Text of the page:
Brother Roger of Taizé spoke of the need for young people to be “violent for peace”: to use one’s anger at society’s injustices neither against another individual, nor against oneself, but instead to work tirelessly for justice, for change, for peace.

As I write this, and you read it, more lives are being savagely destroyed: in war, in gangland violence, in the drugs trade, in sex exploitation. The wish for vengeance is understandable; it’s natural – but utterly pointless.

“In the midst of conflict and division
it is you who who turn our minds to thoughts of peace.

“Your Spirit changes our hearts:
Enemies begin to speak to one another,
those who were estranged join hands in friendship,
and nations seek the way of peace together.

“Your Spirit is at work when understanding puts an end to strife,
and vengeance gives way to forgiveness.
For this we should never cease to thank and praise you.”

Roman Missal, Preface, 2nd Eucharistic Prayer for Masses of Reconciliation

(Names have been changed to protect the guilty.)

Comments welcome, as always!

Welcome news about Trijicon removing bible verses on scopes

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BBC News reports that US firm are to remove Biblical references on gunsights

Apparently they have responded to the concern felt by many people.

In a statement, Trijicon say

“Trijicon has proudly served the US military for more than two decades, and our decision to offer to voluntarily remove these references is both prudent and appropriate.”

The BBC reports

Gen Petraeus, head of the US Central Command, said: “Cultural and religious sensitivities are important considerations in the conduct of military operations.”

In a letter sent to the US president on Thursday, the head of the Interfaith Alliance said the gunsights “clearly violate” the rule.

“Images of American soldiers as Christian crusaders come to mind when they are carrying weaponry bearing such verses,” Welton Gaddy said.

Earlier in the week, the Church of England told the UK’s Guardian newspaper: “People of all faiths and none are being killed and injured in these ­conflicts, on all sides, and any suggestion that this is being done in the name of the Bible would be deeply worrying to many ­Christians.”

Absolutely.

PS My scepticism yesterday proved to be ill-founded!

Disturbing news that Scripture references are used on military gunsights

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I have written today to Trijicon Inc. (http://www.trijicon.com/contact.cfm), regarding the disturbing news from the BBC that Scripture references are “inscribed on gunsights widely used by the US and British military in Iraq and Afghanistan”.

Trijicom are “manufacturers of  sighting systems for use by Law Enforcement, Military and Individual customers”. While Trijicom claim “We believe that America is great when its people are good. This goodness has been based on biblical standards throughout our history and we will strive to follow those morals”, I have a deep uneasiness with this position.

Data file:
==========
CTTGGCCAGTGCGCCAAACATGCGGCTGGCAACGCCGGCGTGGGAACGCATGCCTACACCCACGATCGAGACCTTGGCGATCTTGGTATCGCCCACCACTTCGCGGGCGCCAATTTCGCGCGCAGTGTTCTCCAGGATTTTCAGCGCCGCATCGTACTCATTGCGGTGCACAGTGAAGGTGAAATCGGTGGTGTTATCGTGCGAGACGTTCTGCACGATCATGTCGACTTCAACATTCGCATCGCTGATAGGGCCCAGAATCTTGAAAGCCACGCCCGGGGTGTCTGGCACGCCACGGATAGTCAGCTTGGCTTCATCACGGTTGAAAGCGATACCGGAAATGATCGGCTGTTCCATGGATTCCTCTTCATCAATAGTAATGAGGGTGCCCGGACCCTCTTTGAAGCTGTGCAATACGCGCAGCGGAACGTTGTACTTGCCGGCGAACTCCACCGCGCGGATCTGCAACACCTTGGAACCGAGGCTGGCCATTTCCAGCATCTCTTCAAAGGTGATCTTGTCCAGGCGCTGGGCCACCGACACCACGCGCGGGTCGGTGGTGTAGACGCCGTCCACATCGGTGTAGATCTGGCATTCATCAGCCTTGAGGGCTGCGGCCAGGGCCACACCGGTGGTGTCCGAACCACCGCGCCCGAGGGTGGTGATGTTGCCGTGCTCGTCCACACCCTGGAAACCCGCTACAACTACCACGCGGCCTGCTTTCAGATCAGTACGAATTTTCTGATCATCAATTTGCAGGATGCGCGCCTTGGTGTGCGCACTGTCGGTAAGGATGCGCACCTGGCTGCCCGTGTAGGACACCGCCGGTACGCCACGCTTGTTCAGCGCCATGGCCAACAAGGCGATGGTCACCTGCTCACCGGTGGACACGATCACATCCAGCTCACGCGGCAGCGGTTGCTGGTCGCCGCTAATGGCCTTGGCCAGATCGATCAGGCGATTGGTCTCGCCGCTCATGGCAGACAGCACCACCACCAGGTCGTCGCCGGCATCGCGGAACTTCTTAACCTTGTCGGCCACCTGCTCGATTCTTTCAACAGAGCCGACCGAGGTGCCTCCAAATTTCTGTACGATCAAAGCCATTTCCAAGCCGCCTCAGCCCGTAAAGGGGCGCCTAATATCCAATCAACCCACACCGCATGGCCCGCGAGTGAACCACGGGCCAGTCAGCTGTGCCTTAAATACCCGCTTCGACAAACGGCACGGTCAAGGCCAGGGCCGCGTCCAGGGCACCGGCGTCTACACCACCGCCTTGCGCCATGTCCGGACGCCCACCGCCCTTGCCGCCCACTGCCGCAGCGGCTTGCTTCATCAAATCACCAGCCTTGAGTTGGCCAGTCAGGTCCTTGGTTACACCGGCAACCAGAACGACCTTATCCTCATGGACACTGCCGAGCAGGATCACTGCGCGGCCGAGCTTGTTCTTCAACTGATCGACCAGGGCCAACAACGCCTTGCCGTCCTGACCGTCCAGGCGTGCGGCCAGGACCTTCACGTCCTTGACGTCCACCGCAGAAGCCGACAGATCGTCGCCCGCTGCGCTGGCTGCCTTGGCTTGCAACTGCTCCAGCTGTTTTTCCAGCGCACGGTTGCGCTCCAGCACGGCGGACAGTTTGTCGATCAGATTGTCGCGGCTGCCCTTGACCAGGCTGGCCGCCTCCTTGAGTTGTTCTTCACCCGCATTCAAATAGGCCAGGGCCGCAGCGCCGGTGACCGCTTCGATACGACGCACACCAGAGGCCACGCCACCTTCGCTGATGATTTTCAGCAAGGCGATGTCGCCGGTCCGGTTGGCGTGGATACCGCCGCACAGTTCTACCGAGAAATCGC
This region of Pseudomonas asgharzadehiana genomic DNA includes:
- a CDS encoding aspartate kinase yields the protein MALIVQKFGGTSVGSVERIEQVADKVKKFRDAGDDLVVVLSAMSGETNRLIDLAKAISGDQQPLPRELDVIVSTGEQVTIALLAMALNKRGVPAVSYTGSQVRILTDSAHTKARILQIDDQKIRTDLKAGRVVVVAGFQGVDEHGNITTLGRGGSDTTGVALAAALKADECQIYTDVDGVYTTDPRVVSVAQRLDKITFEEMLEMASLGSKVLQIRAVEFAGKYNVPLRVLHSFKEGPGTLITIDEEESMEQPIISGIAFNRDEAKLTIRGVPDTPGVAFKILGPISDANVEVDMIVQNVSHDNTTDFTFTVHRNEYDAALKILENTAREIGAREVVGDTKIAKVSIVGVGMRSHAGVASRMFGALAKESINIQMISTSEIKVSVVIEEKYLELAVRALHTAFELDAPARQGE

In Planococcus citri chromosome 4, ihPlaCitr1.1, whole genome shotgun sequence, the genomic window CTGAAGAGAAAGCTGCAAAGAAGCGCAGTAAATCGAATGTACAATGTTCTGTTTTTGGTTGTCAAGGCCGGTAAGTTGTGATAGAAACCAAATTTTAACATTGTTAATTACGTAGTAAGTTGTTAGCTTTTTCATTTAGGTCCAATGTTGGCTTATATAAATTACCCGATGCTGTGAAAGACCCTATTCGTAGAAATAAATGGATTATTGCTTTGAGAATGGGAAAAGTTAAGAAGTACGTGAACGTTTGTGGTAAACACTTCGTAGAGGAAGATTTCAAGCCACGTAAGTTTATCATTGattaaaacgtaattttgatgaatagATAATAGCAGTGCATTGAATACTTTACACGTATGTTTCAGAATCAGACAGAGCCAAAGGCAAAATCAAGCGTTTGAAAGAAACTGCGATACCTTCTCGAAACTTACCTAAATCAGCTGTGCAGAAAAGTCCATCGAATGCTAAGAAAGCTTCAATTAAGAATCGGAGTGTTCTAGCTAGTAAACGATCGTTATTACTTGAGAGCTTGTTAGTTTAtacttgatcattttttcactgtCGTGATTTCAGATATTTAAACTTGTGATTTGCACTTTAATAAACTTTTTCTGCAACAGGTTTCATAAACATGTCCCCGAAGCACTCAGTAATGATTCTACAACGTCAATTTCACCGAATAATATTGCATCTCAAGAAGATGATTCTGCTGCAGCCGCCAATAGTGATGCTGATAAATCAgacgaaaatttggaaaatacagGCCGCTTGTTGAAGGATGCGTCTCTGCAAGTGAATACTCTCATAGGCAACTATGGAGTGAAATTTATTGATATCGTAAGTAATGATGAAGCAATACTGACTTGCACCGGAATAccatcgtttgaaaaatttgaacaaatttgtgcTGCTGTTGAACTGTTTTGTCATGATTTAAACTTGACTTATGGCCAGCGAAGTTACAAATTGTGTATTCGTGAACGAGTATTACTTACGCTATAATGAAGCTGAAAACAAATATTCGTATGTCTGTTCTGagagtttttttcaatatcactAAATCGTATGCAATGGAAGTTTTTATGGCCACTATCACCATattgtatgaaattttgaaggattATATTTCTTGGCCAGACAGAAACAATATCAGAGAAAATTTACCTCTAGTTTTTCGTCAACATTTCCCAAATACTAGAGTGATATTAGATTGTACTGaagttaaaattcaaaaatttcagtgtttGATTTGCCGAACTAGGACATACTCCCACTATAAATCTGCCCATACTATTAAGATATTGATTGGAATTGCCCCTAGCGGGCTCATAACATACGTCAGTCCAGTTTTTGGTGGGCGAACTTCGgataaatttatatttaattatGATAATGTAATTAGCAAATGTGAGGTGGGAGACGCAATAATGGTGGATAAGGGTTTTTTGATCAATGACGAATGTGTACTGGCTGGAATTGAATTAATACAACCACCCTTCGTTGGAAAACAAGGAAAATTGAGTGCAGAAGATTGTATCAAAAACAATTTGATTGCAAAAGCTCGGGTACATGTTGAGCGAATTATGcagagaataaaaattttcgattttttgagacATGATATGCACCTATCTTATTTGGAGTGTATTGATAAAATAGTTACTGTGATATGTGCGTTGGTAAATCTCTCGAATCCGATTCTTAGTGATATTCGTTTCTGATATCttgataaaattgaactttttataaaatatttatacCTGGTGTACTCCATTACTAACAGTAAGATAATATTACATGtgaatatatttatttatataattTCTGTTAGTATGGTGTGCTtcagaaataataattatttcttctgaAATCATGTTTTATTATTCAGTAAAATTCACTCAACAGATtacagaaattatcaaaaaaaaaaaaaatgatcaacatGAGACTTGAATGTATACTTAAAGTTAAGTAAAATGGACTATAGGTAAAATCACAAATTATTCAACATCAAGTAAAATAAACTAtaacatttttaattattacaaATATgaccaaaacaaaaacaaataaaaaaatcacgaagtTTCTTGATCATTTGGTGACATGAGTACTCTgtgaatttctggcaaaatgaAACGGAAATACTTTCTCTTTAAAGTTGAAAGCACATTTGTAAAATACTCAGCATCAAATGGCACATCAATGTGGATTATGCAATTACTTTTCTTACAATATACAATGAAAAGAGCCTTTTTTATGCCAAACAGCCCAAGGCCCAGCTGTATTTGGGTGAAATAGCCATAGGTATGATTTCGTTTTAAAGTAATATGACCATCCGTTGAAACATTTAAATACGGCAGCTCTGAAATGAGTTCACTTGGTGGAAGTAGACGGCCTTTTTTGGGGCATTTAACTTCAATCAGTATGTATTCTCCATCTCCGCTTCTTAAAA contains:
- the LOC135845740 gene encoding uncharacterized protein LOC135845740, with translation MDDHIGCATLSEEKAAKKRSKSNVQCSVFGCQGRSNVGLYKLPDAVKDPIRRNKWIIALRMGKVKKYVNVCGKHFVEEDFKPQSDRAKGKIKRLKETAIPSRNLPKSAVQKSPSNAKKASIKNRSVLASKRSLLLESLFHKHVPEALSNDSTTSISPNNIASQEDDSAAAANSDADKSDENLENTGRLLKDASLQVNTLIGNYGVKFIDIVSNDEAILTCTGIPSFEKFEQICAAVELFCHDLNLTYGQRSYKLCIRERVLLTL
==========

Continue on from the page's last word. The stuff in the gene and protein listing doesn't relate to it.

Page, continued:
Dear Sirs

+ PAX

As a Christian I am shocked and appalled at the report (recorded by BBC News http://news.bbc.co.uk/1/hi/world/americas/8468981.stm) that you inscribe Scripture references on your equipment.

Whilst I respect your own faith, and your consequent belief in the essential goodness of the US people, goodness is limited neither to your nation nor to Christians.

This practice is a totally unacceptable use of the Word of God, since “God is love” (not “hate”) cf. 1 John 4:9.

If this report is correct, then I respectfully request and urge you to stop this practice immediately, and as a matter of urgency to issue a statement expressing your regret and understanding of the severe problems that this same practice will be causing.

Yours sincerely
Alistair Warwick

The trouble of course is that comments such as this will almost certainly be ignored by those whose livelihoods depend on the arms industry. If I get a reply I will post it here.

Comments welcome, as always!

Playing for pantomimes: bad jokes, lead sheets… and beer

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This morning I heard Andrew Gold’s ‘Thank you for being a friend’. Now – as Obi-Wan Kenobi might have said – I haven’t heard that for a long, long time. It instantly brought up memories of playing in a 5-piece band for pantomimes when I was about 20; in one of these, the last song was the aforementioned ‘Thank you…’ (I can see them now “stand up and take a bow”).

With 19 performances in 15 days (three on Saturdays, at 2pm, 5pm and 8pm) at Erith Playhouse, Kent, each lasting well over 2 hours, it was a non-stop, wonderful feast of a range of music, combined with terrible jokes (I remember one of the principal protagonists was Patty O’Dors).